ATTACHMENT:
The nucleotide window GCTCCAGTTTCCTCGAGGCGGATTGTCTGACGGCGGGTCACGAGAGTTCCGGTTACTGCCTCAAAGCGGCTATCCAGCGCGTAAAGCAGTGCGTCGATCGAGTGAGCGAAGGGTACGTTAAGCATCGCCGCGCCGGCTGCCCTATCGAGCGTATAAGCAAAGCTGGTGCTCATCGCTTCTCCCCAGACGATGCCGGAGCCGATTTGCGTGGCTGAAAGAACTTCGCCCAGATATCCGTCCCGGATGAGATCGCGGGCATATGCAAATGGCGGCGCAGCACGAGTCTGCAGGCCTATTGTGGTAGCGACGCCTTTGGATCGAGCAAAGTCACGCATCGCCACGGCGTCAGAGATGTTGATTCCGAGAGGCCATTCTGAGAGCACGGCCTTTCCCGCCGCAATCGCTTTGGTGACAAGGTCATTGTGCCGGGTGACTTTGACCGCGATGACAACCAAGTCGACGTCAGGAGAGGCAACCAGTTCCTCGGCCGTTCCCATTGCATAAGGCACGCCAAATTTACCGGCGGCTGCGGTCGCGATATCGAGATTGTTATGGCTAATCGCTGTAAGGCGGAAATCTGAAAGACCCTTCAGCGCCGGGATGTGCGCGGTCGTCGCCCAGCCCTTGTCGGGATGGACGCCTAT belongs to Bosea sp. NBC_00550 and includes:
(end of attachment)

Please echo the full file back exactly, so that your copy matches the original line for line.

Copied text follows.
The nucleotide window GCTCCAGTTTCCTCGAGGCGGATTGTCTGACGGCGGGTCACGAGAGTTCCGGTTACTGCCTCAAAGCGGCTATCCAGCGCGTAAAGCAGTGCGTCGATCGAGTGAGCGAAGGGTACGTTAAGCATCGCCGCGCCGGCTGCCCTATCGAGCGTATAAGCAAAGCTGGTGCTCATCGCTTCTCCCCAGACGATGCCGGAGCCGATTTGCGTGGCTGAAAGAACTTCGCCCAGATATCCGTCCCGGATGAGATCGCGGGCATATGCAAATGGCGGCGCAGCACGAGTCTGCAGGCCTATTGTGGTAGCGACGCCTTTGGATCGAGCAAAGTCACGCATCGCCACGGCGTCAGAGATGTTGATTCCGAGAGGCCATTCTGAGAGCACGGCCTTTCCCGCCGCAATCGCTTTGGTGACAAGGTCATTGTGCCGGGTGACTTTGACCGCGATGACAACCAAGTCGACGTCAGGAGAGGCAACCAGTTCCTCGGCCGTTCCCATTGCATAAGGCACGCCAAATTTACCGGCGGCTGCGGTCGCGATATCGAGATTGTTATGGCTAATCGCTGTAAGGCGGAAATCTGAAAGACCCTTCAGCGCCGGGATGTGCGCGGTCGTCGCCCAGCCCTTGTCGGGATGGACGCCTAT belongs to Bosea sp. NBC_00550 and includes: